For twenty-one years he continued to represent a district of the Western Reserve ; and he was succeeded by another antislavery man. A later member from his district was James A. Garfield. That is, during nearly the whole of the slavery contest in Congress, the Reserve was represented by an abolitionist. Yet this support of a resolute and ready champion was only one of the services which the Western Reserve rendered to the cause of freedom. In 1834 Oberlin College was founded, as a protest against the proslavery attitude of Western Reserve College, and of Lane Theological Seminary at Cincinnati. Here, for the first time in the struggle, an opportunity was afforded to black men and women to show that they were capable of a college education. In the midst of the wilderness, among unfriendly neighbors, beset with poverty which one can now hardly realize, Oberlin grew up, in what was probably the only region in the Union which would have tolerated it. It proved a good school as well as a cheap school, and the odium of negro education and of coeducation did not avail to keep young people away. Soon its former students were found scattered through the Northwest, spreading abolition doctrine, establishing societies, and educating public opinion.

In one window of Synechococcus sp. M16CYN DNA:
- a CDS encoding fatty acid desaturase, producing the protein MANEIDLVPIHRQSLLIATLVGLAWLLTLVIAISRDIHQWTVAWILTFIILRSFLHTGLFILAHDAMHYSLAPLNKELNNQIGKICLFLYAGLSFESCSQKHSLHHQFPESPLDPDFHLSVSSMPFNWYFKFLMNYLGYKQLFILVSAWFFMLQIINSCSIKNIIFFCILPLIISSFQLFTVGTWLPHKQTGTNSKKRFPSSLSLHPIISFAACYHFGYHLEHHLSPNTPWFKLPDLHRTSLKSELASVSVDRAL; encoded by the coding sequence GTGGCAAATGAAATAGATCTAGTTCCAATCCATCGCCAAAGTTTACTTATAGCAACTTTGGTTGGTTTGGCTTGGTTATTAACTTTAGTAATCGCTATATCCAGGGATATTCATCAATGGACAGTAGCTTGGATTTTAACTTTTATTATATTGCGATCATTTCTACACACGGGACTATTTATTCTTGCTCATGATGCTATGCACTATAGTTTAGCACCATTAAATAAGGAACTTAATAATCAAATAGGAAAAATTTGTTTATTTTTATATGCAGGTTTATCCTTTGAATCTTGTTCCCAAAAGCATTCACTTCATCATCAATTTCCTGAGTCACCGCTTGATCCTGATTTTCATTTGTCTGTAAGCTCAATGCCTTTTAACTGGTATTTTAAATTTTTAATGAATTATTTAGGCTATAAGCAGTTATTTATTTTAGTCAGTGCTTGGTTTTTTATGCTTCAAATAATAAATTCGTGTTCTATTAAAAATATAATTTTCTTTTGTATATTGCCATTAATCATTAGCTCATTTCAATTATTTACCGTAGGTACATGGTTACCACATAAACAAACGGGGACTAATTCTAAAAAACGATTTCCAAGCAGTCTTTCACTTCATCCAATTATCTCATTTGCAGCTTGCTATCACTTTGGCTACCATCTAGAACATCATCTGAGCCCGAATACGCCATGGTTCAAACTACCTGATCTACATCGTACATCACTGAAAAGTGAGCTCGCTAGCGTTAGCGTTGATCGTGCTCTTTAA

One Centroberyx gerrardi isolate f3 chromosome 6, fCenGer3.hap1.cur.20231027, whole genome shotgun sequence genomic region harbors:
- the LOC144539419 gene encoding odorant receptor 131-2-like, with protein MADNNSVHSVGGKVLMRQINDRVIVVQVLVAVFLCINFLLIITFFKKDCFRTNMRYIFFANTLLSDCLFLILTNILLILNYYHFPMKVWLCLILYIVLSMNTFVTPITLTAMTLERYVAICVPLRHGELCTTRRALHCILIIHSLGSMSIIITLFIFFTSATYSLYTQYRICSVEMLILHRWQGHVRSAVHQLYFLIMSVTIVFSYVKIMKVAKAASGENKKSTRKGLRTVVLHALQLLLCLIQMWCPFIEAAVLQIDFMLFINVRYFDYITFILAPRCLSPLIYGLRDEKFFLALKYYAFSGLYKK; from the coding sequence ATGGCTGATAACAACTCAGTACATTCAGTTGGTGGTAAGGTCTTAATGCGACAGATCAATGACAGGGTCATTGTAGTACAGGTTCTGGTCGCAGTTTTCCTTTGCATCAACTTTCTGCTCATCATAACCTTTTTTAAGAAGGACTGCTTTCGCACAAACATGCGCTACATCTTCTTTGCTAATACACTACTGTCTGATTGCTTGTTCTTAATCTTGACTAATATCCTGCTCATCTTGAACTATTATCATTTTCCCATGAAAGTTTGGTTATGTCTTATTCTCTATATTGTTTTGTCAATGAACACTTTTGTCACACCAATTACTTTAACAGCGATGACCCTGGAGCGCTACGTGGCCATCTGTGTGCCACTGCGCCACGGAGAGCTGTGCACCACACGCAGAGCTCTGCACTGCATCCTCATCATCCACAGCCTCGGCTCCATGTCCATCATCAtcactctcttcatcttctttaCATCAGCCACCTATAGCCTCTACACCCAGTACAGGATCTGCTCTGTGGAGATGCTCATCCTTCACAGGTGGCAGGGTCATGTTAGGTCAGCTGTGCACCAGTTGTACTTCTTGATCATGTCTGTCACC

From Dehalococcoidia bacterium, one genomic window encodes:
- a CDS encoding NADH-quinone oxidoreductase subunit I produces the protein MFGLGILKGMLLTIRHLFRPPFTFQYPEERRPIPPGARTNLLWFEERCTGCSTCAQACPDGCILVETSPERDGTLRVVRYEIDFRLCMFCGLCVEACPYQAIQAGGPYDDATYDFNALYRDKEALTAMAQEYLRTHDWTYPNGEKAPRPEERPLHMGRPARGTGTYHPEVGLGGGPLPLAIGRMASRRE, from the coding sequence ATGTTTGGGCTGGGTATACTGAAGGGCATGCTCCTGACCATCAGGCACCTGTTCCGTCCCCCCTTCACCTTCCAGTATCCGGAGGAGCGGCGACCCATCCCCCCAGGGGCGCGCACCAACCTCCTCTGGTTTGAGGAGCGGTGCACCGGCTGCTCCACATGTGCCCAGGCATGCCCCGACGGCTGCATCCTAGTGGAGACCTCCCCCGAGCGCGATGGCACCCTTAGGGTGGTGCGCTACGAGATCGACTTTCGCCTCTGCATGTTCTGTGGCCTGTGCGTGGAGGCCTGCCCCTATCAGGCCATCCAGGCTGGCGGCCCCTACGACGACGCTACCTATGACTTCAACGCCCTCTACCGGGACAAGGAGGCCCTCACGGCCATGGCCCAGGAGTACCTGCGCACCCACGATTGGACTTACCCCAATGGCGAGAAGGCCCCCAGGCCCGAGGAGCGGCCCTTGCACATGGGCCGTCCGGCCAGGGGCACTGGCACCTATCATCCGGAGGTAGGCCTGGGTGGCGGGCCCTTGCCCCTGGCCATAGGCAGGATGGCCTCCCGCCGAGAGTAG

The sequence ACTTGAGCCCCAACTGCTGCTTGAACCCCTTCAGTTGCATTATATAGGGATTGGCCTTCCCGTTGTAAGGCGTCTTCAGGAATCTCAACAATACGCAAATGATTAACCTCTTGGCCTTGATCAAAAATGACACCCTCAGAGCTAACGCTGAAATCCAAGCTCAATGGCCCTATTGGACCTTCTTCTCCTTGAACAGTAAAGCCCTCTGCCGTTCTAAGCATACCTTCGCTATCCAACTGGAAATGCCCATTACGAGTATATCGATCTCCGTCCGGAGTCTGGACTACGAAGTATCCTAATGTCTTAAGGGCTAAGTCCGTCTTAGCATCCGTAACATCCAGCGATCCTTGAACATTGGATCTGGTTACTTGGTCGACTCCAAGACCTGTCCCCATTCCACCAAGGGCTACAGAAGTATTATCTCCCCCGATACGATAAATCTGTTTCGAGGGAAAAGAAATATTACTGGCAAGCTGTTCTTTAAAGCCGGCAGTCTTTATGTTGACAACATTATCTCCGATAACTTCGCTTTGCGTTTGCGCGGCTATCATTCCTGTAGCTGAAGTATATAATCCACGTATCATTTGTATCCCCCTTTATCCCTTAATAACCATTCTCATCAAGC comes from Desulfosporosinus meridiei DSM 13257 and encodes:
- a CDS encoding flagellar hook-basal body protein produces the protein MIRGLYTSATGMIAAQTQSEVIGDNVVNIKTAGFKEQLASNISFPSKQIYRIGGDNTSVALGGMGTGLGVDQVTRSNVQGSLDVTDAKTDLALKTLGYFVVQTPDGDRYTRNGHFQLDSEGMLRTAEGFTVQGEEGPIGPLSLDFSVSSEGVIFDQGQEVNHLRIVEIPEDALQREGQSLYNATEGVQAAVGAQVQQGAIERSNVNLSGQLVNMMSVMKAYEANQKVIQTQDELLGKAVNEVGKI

Another service rendered by the Western Reserve was its early and cordial reception of fugitive slaves. Southern Ohio bordered on Kentucky; the Virginia “Panhandle” was the slaveholding territory which reached farthest north. Beyond the Reserve was Lake Erie, and beyond Lake Erie was Canada. Through the counties of the Reserve, for years, moved northward the mysterious wagons, stopping at houses numerous and still remembered, where there was entertainment for man and slave. Many well known fugitives settled in the region; others it was thought safer to send, by secret channels, into the security offered by the English flag. The actual number of successful fugitives was a bagatelle in comparison with that of their brothers in bondage; but the insecurity and annoyance and exasperation caused to their owners were important factors in keeping alive the knowledge among slaveholders that there were men in the North who thought slavery nefarious. On the other hand, the frequent visits of pursuers, the occasional capture of fugitives, were strong object lessons in the real nature of slavery. Among the people of the Reserve there were many who hated abolition, and some who would aid in the recovery of a fugitive ; but, as time went on, the spirit of the community was set more and more firmly against the whole system.